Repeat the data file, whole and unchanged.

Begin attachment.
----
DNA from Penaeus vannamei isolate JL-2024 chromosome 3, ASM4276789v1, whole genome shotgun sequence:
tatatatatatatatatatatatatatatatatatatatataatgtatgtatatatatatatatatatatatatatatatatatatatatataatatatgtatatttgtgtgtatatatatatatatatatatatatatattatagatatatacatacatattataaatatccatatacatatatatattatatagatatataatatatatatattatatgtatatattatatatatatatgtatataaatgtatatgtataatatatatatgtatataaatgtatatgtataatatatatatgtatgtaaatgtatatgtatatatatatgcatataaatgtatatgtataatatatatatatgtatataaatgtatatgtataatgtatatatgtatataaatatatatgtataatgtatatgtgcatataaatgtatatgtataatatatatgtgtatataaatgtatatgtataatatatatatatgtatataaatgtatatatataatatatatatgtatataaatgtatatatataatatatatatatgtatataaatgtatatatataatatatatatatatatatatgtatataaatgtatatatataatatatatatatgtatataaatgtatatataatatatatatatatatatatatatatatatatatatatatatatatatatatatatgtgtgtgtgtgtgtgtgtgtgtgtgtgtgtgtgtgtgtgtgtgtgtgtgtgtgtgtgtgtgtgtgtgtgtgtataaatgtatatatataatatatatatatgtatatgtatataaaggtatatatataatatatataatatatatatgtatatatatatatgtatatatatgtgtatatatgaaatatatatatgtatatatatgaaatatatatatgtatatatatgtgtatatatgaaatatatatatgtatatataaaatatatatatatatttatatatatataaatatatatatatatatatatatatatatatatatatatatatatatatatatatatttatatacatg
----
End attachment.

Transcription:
DNA from Penaeus vannamei isolate JL-2024 chromosome 3, ASM4276789v1, whole genome shotgun sequence:
tatatatatatatatatatatatatatatatatatatatataatgtatgtatatatatatatatatatatatatatatatatatatatatataatatatgtatatttgtgtgtatatatatatatatatatatatatatattatagatatatacatacatattataaatatccatatacatatatatattatatagatatataatatatatatattatatgtatatattatatatatatatgtatataaatgtatatgtataatatatatatgtatataaatgtatatgtataatatatatatgtatgtaaatgtatatgtatatatatatgcatataaatgtatatgtataatatatatatatgtatataaatgtatatgtataatgtatatatgtatataaatatatatgtataatgtatatgtgcatataaatgtatatgtataatatatatgtgtatataaatgtatatgtataatatatatatatgtatataaatgtatatatataatatatatatgtatataaatgtatatatataatatatatatatgtatataaatgtatatatataatatatatatatatatatatgtatataaatgtatatatataatatatatatatgtatataaatgtatatataatatatatatatatatatatatatatatatatatatatatatatatatatatatatgtgtgtgtgtgtgtgtgtgtgtgtgtgtgtgtgtgtgtgtgtgtgtgtgtgtgtgtgtgtgtgtgtgtgtgtataaatgtatatatataatatatatatatgtatatgtatataaaggtatatatataatatatataatatatatatgtatatatatatatgtatatatatgtgtatatatgaaatatatatatgtatatatatgaaatatatatatgtatatatatgtgtatatatgaaatatatatatgtatatataaaatatatatatatatttatatatatataaatatatatatatatatatatatatatatatatatatatatatatatatatatatatttatatacatg